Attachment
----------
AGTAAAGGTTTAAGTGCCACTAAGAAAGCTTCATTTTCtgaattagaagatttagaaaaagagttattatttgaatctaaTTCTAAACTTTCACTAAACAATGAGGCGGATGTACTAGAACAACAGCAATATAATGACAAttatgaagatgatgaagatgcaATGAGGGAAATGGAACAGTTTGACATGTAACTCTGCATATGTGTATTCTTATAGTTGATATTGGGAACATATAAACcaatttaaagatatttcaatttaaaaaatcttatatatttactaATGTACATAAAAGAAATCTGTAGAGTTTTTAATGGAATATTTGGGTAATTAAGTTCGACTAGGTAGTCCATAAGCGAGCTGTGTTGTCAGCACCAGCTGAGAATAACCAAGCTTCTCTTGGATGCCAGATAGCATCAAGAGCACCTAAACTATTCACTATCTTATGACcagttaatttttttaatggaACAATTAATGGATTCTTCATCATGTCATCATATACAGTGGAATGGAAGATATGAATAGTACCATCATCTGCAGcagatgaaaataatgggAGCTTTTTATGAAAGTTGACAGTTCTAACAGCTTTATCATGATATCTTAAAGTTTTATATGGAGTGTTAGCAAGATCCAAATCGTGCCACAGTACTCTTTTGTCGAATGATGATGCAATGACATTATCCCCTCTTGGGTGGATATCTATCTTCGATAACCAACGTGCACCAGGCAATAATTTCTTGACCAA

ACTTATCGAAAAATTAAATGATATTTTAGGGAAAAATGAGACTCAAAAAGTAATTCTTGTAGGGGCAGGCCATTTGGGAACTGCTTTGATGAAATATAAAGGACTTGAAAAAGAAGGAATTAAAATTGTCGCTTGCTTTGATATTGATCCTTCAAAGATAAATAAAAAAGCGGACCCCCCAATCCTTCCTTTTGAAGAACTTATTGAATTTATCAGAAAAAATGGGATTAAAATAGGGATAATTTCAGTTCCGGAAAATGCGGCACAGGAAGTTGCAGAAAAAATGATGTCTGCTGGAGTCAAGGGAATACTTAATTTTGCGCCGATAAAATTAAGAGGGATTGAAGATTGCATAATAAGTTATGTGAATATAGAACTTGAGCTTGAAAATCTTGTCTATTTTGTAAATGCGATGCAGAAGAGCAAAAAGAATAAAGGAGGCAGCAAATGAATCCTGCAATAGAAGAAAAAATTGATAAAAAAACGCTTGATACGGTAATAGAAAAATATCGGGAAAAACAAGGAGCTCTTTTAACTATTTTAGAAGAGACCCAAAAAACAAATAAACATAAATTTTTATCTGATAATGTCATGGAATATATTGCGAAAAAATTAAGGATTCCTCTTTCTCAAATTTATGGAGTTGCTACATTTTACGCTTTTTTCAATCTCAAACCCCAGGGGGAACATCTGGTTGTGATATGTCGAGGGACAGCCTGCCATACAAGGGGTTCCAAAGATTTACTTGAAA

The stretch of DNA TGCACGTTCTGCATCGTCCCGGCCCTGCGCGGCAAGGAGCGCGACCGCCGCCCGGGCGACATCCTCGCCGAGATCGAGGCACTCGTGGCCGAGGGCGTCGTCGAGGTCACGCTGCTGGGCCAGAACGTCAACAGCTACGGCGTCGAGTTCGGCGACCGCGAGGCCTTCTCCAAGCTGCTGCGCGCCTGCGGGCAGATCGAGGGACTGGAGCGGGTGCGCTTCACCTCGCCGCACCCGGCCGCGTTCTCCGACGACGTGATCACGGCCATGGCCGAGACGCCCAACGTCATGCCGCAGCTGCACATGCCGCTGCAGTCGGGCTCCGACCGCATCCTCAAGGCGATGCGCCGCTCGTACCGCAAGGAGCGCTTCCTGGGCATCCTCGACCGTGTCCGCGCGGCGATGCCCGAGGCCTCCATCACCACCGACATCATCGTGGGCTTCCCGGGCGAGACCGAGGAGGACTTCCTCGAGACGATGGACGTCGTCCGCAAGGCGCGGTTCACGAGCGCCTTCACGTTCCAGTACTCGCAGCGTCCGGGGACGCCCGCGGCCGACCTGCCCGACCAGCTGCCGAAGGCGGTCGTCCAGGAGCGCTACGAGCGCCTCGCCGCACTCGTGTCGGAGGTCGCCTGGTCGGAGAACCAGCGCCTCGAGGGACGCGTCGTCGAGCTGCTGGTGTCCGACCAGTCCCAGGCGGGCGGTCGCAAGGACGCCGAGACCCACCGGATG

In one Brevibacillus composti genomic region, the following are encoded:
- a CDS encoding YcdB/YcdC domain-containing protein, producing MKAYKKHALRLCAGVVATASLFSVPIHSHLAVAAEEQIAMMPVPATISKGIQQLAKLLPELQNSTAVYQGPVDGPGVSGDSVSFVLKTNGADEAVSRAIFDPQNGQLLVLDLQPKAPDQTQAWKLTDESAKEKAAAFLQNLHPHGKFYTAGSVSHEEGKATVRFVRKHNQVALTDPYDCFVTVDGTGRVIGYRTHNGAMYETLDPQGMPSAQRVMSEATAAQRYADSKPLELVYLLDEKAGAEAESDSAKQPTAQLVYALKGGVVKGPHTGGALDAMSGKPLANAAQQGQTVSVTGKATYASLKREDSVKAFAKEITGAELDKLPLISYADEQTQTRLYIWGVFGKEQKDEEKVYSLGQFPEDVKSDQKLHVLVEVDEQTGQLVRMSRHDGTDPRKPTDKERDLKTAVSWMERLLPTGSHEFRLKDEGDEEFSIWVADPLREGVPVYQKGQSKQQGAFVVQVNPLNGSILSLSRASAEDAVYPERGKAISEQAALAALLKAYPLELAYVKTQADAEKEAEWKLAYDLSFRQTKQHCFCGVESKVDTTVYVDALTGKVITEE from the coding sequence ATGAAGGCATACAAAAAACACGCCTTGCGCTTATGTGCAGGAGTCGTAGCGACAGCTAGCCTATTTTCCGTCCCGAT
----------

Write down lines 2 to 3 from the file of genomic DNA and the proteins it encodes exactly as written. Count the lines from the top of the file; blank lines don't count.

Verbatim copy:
ACTTATCGAAAAATTAAATGATATTTTAGGGAAAAATGAGACTCAAAAAGTAATTCTTGTAGGGGCAGGCCATTTGGGAACTGCTTTGATGAAATATAAAGGACTTGAAAAAGAAGGAATTAAAATTGTCGCTTGCTTTGATATTGATCCTTCAAAGATAAATAAAAAAGCGGACCCCCCAATCCTTCCTTTTGAAGAACTTATTGAATTTATCAGAAAAAATGGGATTAAAATAGGGATAATTTCAGTTCCGGAAAATGCGGCACAGGAAGTTGCAGAAAAAATGATGTCTGCTGGAGTCAAGGGAATACTTAATTTTGCGCCGATAAAATTAAGAGGGATTGAAGATTGCATAATAAGTTATGTGAATATAGAACTTGAGCTTGAAAATCTTGTCTATTTTGTAAATGCGATGCAGAAGAGCAAAAAGAATAAAGGAGGCAGCAAATGAATCCTGCAATAGAAGAAAAAATTGATAAAAAAACGCTTGATACGGTAATAGAAAAATATCGGGAAAAACAAGGAGCTCTTTTAACTATTTTAGAAGAGACCCAAAAAACAAATAAACATAAATTTTTATCTGATAATGTCATGGAATATATTGCGAAAAAATTAAGGATTCCTCTTTCTCAAATTTATGGAGTTGCTACATTTTACGCTTTTTTCAATCTCAAACCCCAGGGGGAACATCTGGTTGTGATATGTCGAGGGACAGCCTGCCATACAAGGGGTTCCAAAGATTTACTTGAAA

The stretch of DNA TGCACGTTCTGCATCGTCCCGGCCCTGCGCGGCAAGGAGCGCGACCGCCGCCCGGGCGACATCCTCGCCGAGATCGAGGCACTCGTGGCCGAGGGCGTCGTCGAGGTCACGCTGCTGGGCCAGAACGTCAACAGCTACGGCGTCGAGTTCGGCGACCGCGAGGCCTTCTCCAAGCTGCTGCGCGCCTGCGGGCAGATCGAGGGACTGGAGCGGGTGCGCTTCACCTCGCCGCACCCGGCCGCGTTCTCCGACGACGTGATCACGGCCATGGCCGAGACGCCCAACGTCATGCCGCAGCTGCACATGCCGCTGCAGTCGGGCTCCGACCGCATCCTCAAGGCGATGCGCCGCTCGTACCGCAAGGAGCGCTTCCTGGGCATCCTCGACCGTGTCCGCGCGGCGATGCCCGAGGCCTCCATCACCACCGACATCATCGTGGGCTTCCCGGGCGAGACCGAGGAGGACTTCCTCGAGACGATGGACGTCGTCCGCAAGGCGCGGTTCACGAGCGCCTTCACGTTCCAGTACTCGCAGCGTCCGGGGACGCCCGCGGCCGACCTGCCCGACCAGCTGCCGAAGGCGGTCGTCCAGGAGCGCTACGAGCGCCTCGCCGCACTCGTGTCGGAGGTCGCCTGGTCGGAGAACCAGCGCCTCGAGGGACGCGTCGTCGAGCTGCTGGTGTCCGACCAGTCCCAGGCGGGCGGTCGCAAGGACGCCGAGACCCACCGGATG